It happens every year. When you least expect it, a deer helps itself to a big serving of our garden. Most of the time, they do it right before you planned to do some “anti-deer” work to prevent the damage. When I decided a few Sundays ago that it was going to be the day to spray deer repellant on the plants in our front yard, it shouldn’t have surprised me that the night before, our local deer made a date to eat a few things in the area to be sprayed. Just to remind me that they exist, just to remind me that they are smart. Just to remind me that they have planted a bug inside our house…..it was if they were in the room when I announced my deer repellent plans a few weeks back.
The good news is that the deer in our area only have a couple of small gardens that they can get to on our property. These gardens are in the front of the house. The majority of our gardens are in the back of the house where we had a six-foot metal deer fence installed to keep them out. The black metal fence snakes through the woods and seems invisible when all of the plants and trees are fully fleshed out during Spring, Summer and most of the Fall. People tell us that a deer could jump our six-foot fence, but please don’t tell them that because they have never attempted it. The fence allows us to plant a large amount of plants outside and not have to worry about damage from grazing deer. The battle against the deer is only in the front of the property. The front yard is the battle field.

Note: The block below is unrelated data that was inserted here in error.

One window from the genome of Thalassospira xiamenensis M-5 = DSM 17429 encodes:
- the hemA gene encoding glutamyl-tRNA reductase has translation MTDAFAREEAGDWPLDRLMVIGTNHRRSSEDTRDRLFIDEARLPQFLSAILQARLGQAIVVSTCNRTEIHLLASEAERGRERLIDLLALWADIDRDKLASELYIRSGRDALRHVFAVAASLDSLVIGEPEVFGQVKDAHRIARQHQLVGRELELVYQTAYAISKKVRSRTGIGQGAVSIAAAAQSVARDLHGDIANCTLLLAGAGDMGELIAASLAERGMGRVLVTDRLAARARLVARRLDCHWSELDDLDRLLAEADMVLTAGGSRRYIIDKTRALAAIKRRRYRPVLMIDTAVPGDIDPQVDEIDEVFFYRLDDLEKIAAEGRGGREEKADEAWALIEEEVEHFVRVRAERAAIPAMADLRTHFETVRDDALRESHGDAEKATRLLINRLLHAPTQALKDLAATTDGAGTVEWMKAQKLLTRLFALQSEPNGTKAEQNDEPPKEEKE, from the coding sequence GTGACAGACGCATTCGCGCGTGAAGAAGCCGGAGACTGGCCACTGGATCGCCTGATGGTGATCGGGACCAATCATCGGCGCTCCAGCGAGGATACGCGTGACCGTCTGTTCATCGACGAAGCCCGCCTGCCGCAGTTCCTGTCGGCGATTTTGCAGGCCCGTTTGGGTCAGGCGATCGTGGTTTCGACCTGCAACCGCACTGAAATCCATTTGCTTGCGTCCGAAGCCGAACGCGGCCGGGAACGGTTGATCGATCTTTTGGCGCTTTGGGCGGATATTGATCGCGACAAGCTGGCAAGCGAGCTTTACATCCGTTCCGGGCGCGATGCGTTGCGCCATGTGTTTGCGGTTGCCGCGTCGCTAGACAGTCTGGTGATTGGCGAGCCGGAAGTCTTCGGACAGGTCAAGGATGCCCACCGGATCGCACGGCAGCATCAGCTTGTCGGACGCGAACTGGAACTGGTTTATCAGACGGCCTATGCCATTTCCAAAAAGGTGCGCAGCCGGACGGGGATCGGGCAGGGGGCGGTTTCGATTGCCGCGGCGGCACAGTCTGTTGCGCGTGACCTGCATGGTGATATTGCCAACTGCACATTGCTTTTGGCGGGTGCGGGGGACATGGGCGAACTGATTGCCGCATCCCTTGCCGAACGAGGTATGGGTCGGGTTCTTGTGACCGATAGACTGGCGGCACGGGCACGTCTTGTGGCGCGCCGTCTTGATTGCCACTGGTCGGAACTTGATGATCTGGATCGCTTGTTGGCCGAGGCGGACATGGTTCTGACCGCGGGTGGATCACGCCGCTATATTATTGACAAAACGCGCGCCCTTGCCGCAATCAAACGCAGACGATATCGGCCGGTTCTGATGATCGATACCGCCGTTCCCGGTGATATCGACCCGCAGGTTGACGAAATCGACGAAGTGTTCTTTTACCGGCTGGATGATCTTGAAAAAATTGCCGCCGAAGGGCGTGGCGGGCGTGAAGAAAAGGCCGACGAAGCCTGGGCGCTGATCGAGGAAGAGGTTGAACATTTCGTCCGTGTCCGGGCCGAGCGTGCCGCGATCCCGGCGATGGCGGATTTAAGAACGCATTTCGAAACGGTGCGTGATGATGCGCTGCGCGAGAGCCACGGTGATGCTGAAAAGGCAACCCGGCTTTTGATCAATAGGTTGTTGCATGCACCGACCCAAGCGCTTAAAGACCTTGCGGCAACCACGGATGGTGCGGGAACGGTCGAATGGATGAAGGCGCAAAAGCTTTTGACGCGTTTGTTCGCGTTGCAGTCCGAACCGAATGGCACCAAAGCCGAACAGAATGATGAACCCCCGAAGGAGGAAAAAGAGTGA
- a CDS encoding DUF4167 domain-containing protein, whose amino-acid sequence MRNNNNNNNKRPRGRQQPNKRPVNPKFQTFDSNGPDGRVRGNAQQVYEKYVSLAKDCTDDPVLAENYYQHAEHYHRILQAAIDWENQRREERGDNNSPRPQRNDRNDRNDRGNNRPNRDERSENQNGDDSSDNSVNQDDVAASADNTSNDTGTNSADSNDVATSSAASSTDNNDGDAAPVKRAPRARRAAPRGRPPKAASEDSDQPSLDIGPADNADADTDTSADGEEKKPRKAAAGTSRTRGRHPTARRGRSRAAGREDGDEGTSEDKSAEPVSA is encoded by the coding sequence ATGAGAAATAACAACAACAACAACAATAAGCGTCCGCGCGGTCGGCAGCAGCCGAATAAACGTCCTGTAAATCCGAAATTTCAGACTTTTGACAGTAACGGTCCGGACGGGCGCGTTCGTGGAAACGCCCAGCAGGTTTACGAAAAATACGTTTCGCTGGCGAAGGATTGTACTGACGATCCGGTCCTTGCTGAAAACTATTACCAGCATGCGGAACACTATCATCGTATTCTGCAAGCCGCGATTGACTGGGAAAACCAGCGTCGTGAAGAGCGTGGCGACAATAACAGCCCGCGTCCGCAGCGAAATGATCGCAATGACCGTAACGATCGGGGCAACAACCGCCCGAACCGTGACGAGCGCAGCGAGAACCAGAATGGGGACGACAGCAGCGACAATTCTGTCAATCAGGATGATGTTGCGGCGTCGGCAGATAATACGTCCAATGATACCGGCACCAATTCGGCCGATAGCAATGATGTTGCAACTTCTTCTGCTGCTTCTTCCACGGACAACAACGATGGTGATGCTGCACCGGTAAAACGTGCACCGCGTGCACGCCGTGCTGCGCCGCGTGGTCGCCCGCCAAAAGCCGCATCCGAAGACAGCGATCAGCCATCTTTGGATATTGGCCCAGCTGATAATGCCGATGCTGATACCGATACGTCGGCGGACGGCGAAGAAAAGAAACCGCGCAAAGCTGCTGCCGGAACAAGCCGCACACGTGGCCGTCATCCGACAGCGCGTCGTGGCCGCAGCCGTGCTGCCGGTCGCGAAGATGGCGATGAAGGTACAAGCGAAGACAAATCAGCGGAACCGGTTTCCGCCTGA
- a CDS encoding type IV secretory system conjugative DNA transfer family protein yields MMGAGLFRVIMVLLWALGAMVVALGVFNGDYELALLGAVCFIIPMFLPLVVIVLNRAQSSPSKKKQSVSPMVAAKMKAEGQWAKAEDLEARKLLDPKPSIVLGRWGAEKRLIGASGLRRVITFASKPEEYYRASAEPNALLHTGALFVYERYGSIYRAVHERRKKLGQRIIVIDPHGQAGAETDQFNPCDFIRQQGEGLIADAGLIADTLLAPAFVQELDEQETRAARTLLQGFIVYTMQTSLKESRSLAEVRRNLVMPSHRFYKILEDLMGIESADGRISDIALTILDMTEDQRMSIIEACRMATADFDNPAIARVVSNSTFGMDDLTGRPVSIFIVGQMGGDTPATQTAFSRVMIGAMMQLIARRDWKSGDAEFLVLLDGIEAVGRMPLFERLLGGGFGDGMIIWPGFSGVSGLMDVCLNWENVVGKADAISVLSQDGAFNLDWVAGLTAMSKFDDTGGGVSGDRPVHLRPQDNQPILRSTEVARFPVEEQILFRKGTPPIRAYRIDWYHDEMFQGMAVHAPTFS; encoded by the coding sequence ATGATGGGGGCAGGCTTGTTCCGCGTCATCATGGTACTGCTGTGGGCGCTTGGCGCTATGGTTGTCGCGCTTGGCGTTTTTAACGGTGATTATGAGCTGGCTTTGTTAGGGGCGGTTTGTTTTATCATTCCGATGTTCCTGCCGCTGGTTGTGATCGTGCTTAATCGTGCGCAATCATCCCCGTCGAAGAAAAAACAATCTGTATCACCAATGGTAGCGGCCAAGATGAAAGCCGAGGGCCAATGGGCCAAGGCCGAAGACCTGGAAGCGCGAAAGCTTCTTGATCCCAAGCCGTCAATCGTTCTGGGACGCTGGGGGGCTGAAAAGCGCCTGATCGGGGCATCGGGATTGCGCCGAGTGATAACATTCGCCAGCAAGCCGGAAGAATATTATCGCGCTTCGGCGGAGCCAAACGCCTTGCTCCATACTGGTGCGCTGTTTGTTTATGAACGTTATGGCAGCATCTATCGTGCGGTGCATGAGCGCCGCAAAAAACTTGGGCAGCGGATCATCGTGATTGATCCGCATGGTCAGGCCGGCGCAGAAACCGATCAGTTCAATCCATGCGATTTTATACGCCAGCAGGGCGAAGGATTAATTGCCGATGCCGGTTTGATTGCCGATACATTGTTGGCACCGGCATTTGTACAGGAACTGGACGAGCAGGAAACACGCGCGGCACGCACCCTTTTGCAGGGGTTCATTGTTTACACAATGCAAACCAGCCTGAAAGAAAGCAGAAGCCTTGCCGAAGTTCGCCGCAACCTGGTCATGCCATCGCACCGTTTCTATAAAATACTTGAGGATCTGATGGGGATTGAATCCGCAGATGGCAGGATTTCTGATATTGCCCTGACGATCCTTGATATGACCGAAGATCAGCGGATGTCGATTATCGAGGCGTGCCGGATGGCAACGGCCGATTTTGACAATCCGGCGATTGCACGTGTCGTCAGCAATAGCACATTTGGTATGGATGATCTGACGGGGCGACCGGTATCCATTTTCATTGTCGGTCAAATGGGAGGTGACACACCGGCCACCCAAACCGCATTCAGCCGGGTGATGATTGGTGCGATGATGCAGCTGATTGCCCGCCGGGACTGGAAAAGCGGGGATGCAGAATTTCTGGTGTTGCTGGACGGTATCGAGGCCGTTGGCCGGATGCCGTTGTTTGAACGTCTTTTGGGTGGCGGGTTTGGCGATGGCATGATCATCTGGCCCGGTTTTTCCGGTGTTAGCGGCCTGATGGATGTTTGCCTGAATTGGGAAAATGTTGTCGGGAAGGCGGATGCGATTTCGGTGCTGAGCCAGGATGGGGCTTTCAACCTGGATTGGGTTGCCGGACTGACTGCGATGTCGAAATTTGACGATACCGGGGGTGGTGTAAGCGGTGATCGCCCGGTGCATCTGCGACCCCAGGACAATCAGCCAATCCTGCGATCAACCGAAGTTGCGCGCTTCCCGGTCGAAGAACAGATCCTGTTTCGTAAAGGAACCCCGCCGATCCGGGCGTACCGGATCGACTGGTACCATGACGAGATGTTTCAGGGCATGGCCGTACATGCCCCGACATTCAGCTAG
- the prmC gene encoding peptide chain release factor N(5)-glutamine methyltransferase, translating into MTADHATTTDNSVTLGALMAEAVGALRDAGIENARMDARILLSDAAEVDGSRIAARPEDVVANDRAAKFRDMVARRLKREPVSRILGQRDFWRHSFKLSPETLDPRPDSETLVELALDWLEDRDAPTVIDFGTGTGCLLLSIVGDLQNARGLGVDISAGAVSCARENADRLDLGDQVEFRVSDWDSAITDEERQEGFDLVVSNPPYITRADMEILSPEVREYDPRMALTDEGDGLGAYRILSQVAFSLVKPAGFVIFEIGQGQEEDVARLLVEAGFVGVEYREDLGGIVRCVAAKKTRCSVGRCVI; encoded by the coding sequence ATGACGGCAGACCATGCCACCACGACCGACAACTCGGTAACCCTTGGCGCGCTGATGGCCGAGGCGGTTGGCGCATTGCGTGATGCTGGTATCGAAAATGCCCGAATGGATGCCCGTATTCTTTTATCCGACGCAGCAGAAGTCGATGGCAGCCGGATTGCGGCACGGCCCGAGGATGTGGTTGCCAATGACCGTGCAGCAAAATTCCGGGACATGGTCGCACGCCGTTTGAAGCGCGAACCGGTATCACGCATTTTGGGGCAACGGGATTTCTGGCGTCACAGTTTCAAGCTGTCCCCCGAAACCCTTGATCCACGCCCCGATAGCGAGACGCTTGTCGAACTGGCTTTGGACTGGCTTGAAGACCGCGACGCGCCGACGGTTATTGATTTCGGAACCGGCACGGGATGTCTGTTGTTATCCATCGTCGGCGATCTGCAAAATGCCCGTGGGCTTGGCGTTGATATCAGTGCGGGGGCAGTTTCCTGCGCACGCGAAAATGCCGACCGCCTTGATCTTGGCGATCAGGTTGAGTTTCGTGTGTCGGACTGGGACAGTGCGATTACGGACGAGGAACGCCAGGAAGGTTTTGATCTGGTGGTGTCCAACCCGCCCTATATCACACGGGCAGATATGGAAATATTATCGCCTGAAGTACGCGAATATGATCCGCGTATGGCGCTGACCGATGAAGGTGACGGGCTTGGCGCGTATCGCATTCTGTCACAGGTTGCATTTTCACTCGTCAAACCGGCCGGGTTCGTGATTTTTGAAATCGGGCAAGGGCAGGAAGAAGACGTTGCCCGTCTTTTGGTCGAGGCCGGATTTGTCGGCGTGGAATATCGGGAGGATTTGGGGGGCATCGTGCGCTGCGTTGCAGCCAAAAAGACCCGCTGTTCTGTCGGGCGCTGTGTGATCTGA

Here’s the only rub when deer graze in the front yard. Everything planted in the front yard was labeled “deer resistant” at the point of purchase. The front gardens contain such deer downers as peony, bleeding hearts, boxwood, monarda and echinacea. Plants that just don’t taste good to a deer…or so I thought. I quickly realized that there aren’t any plants that are truly deer resistant. These plants (like the Monarda that got eaten in the above pictures) are really just ones that deer don’t care for as part of a regular well-balanced deer meal, but if they are hungry enough, they will eat them. So we do our best to keep our front gardens protected. We continue to spray deer repellent a few times a month (it really works well) and, when the deer take time to have dinner in our garden, we do our best to trim the damage and hope that what they ate left a bad taste in their mouths. A bad enough taste to stay away…..but it never is.